Fox Business debate moderators plan to get aggressive
For the first time in the 2016 election cycle, the same team of debate moderators will get a second shot to question the Republican presidential candidates.
Fox Business Network’s Neil Cavuto and Maria Bartiromo will once again take the stage Thursday night, this time without Wall Street Journal editor-in-chief Gerard Baker, to question a smaller group of candidates just a couple of weeks before the first primary states begin casting their ballots. While their first go-round was considered a successful first presidential debate for the business network, the moderators took a safer approach to questioning after a raucous and chaotic CNBC debate. In this second go-round, the seasoned moderators said in separate interviews that they plan to be more aggressive by not only broadening the topics to include such issues as gun control and immigration, but also by working harder to get the candidates off their talking points and actually answering their questions.
“Last time, we let it breathe in terms of making sure the candidates talked to each other and had an open dialogue,” said Bartiromo, adding that their goal was to make sure they heard each candidate’s plan.
This time, Bartiromo said, she and Cavuto will be better prepared, with a stricter list of “must ask” questions.
“There’s only a finite amount of time, so at the end of the last debate, and we had two hours, a lot of questions ended up on the cutting room floor. So this time around what we need to do is to make sure which questions are most important and which questions we’re married to, because this will happen again. You want to be able to have that type of dialogue; you want to be able to have the liberty and pushing back and making sure your question gets answered,” she said.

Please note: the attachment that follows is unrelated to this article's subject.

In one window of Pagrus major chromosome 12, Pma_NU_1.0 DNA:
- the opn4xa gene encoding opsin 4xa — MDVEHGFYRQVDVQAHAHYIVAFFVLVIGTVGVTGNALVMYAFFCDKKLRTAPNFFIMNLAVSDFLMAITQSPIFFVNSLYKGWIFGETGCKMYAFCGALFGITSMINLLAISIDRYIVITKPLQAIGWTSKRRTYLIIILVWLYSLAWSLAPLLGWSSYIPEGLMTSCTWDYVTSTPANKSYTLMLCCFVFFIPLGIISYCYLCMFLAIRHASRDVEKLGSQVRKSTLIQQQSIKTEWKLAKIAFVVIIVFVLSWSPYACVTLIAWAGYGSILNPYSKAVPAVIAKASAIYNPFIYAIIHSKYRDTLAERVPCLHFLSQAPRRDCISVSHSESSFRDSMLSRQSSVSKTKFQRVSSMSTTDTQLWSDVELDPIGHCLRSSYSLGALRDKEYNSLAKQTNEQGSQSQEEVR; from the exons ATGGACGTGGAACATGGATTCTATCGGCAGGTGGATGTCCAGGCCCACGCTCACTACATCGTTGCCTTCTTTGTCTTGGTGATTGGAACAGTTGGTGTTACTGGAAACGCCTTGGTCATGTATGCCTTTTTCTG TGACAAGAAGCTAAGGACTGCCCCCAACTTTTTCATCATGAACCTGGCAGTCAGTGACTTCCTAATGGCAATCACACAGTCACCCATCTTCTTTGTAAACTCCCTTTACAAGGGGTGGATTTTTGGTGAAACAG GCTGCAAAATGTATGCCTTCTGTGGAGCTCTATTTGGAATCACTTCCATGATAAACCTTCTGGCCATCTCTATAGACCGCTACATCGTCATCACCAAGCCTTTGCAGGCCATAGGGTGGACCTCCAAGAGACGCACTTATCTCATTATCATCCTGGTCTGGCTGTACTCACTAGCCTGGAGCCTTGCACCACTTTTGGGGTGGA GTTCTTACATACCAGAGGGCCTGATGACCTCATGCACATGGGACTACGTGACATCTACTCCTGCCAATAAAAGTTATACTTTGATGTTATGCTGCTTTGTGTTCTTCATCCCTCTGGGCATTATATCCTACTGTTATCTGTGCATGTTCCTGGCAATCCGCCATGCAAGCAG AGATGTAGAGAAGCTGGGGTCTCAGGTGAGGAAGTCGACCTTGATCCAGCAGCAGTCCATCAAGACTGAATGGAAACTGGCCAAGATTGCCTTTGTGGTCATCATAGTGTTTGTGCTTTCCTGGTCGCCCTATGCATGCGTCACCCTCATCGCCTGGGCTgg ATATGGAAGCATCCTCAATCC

During commercial breaks, Bartiromo and Cavuto (as well as early debate hosts Trish Regan and Sandra Smith) will, in conjunction with Facebook, post videos about what they’re doing behind the scenes.
Cavuto said he hopes to knock the candidates off their talking points, which he said don’t help voters.
“I think when you can pin a candidate down — ‘Are you against any type of gun control at all, would you restrict guns or background checks at all in any area?’ — you hope to get some answers to crystallize where they’re coming from,” Cavuto said. “Candidates’ positions evolve; we’re all human, we change our minds over the course of time. You see this in candidates who were pro-choice who become pro-life or vice versa. You like to analyze how that happened and get specifics as to why that happened and hold them accountable.”
The candidates can expect to see questions on gun control, immigration, terrorism, national security and other issues that have dominated the campaign trail, from Donald Trump’s attacks on Ted Cruz’s eligibility to President Barack Obama’s final State of the Union address.
“That’s what I’m talking about, peeling back the onion at this stage in the game. At this stage in the game after six debates, we really should walk away from this debate with a clear idea of where these candidates are, how they voted on certain issues in the past and what their proposals are,” Bartiromo said.
And Cavuto has a message for Sen. Rand Paul, who has announced he will skip the debate entirely unless he’s on the main stage: The invite is always out there.
“This is huge, a lot of people watching, and I think that’s an audience who will find your message very compelling,” Cavuto said, adding that he finds Paul to be a good and effective debater. “I don’t think you ever turn your back on what could be a very good venue.”
The undercard debate is at 6 p.m. Eastern time, and the main stage debate at 9, both on Fox Business Network.